Tuesday 2 July 2019 8:55 pm

IMF chief Christine Lagarde among surprise picks for EU top jobs

The heads of EU member last night confirmed their preferred candidates for a raft of top jobs, setting the potential future direction of the bloc for the next five years after weeks of frantic negotiations. 

Germany’s defence minister Ursula von der Leyen was nominated as the new EU commission president, replacing the outgoing Jean-Claude Juncker. 

Von der Leyen was not the only surprising name to be put forward for a top job, with EU leaders backing International Monetary Fund managing director Christine Lagarde to take over from Mario Draghi as president of the European Central Bank.

Lagarde, who has headed up the IMF since 2011, has no direct experience of central banking and faced criticism from the IMF’s watchdog over her role in supporting controversial measures at the height of the eurozone financial crisis. A report found that under her leadership the fund’s conduct “raised issues of accountability and transparency”. She was also found guilty of negligence by a French court over her handling of a fraud case from her time as the French finance minister.

Last September Lagarde, who would be the first woman to run the ECB, appeared to rule herself out of the job, saying: ”No, no, no no, no no . . . I am not interested in any of the European – ECB, Commission jobs, no.”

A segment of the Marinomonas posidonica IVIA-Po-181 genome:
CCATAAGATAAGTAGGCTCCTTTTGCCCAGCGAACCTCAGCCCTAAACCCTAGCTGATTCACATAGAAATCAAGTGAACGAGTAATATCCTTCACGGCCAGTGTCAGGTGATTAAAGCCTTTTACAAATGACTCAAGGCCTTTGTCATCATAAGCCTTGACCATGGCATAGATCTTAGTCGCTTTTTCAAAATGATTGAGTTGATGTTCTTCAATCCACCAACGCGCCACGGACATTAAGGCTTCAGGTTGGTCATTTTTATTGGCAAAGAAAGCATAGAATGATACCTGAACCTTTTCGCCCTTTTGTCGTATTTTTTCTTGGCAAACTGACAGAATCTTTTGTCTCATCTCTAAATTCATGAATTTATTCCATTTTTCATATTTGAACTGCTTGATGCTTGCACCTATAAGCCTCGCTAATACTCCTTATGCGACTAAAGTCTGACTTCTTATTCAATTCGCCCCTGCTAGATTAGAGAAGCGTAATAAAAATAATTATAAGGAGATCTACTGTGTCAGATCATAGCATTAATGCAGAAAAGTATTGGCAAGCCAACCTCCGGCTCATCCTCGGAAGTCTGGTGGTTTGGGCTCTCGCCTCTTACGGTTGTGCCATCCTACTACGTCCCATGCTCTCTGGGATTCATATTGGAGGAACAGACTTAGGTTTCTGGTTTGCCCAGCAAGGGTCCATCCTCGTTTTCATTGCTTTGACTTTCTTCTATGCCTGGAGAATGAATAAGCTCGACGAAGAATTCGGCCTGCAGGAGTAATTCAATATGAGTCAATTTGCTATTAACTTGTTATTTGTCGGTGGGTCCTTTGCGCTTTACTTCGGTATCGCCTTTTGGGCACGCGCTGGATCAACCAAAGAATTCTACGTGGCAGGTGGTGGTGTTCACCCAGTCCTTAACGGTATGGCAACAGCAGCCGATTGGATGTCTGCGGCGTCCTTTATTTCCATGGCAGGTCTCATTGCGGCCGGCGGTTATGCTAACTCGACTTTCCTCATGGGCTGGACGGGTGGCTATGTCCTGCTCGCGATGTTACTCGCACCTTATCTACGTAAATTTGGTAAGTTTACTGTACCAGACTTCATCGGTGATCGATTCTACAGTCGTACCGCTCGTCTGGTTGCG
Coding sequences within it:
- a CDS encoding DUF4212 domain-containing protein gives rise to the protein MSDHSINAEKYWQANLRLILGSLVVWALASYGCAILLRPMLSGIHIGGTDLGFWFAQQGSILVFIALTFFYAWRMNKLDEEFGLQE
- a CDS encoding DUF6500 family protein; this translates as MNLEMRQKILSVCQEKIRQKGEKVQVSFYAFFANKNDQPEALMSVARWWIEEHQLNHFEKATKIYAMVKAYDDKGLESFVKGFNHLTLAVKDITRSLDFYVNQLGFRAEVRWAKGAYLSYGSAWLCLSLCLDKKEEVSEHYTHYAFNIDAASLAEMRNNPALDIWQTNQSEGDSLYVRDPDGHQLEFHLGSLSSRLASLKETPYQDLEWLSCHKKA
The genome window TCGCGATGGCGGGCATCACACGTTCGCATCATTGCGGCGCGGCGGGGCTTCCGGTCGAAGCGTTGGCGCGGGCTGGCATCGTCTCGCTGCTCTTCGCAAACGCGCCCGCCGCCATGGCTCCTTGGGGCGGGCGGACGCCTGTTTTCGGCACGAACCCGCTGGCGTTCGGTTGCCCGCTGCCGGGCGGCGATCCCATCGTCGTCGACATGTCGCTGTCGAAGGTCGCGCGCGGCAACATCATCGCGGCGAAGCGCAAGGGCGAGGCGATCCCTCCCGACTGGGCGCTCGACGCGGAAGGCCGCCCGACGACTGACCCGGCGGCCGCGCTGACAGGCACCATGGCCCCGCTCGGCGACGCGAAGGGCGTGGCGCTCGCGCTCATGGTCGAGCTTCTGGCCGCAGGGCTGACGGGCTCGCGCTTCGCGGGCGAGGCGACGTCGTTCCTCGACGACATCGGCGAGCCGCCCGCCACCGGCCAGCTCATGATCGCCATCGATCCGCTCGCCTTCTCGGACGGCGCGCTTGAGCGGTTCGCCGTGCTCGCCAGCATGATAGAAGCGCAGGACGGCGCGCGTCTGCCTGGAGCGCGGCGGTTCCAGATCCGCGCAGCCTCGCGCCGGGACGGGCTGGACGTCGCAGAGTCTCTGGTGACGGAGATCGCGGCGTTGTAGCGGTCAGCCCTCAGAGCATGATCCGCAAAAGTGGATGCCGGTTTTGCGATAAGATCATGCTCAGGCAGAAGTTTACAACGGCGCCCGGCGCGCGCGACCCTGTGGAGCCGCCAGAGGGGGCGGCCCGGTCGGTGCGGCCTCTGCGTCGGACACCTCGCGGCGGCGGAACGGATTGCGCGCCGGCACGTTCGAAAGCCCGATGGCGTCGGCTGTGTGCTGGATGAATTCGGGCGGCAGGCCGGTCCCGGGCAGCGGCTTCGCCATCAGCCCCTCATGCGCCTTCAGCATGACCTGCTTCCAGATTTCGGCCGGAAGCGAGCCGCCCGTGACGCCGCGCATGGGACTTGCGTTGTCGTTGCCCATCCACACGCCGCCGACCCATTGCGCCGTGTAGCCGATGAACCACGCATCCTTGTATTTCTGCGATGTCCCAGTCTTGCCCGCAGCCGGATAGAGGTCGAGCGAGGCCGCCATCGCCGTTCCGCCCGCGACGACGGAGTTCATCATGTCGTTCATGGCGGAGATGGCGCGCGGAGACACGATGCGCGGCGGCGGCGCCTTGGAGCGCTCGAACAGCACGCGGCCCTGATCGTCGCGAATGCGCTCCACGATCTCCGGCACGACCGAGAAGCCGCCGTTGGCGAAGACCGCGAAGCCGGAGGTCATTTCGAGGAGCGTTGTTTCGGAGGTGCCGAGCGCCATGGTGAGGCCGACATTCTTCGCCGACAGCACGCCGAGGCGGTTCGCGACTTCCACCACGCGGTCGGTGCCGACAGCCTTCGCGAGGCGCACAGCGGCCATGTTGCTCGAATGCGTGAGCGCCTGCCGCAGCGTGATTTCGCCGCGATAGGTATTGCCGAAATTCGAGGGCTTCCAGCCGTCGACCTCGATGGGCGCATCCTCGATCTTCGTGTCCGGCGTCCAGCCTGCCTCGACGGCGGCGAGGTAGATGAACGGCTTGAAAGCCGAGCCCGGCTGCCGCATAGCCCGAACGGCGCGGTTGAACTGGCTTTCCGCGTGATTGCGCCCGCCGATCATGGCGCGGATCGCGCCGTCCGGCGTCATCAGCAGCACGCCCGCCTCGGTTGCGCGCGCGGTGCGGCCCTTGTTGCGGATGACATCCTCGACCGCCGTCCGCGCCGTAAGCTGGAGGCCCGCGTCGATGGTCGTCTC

Yet after she was nominated by EU leaders, she tweeted that she was “honoured” and announced she would step down as the IMF managing director during the confirmation process. 

Michael Hewson, chief market analyst at CMC Markets, said : So much for political independence for the ECB – the two top jobs will now be in the hands of two ex-politicians – De Guindos, ex Spanish Finance Minister and Lagarde, ex French Finance minister. The optics are terrible.”

Belgium’s prime minister, Charles Michel has been nominated to replace Tusk as president of the European Council.

The proposed EU Commission president, von der Leyen, is seen as a keen EU federalist, and in 2011 she called for “a united states of Europe – run along the lines of the federal states of Switzerland, Germany or the USA”.

An ally of German chancellor Angela Merkel, von der Leyen emerged as the candidate for the role after the EU leaders rejected a host of other contenders, including current Commission vice-president Frans Timmermans.

Poland and Hungary were opposed to the left-wing Timmermans securing the job following his sustained criticised of those countries for a lack of independence in their judicial systems. 

The rejection of Timmermans meant that Merkel had to abstain from voting for von der Leyen as her coalition partners in Germany were unhappy with the choice.

That anger is likely to be reflected in the European Parliament, which has to approve all the nominations.

The selection of von der Leyen marks a departure from the so-called spitzenkandidaten process, whereby the largest parliamentary grouping puts forward its preferred candidate.

German MEP Manfred Weber was the choice of the centre-right European People’s Party, while Timmermans had the backing of the Social Democrats.

With both men eliminated from the process, MEPs may choose to reject von der Leyen on a point of principle.

Speaking after the announcements, outgoing European Council president Donald Tusk said: “I am not a prophet, it is not for me to assess what is the real chance to achieve success in the parliament.”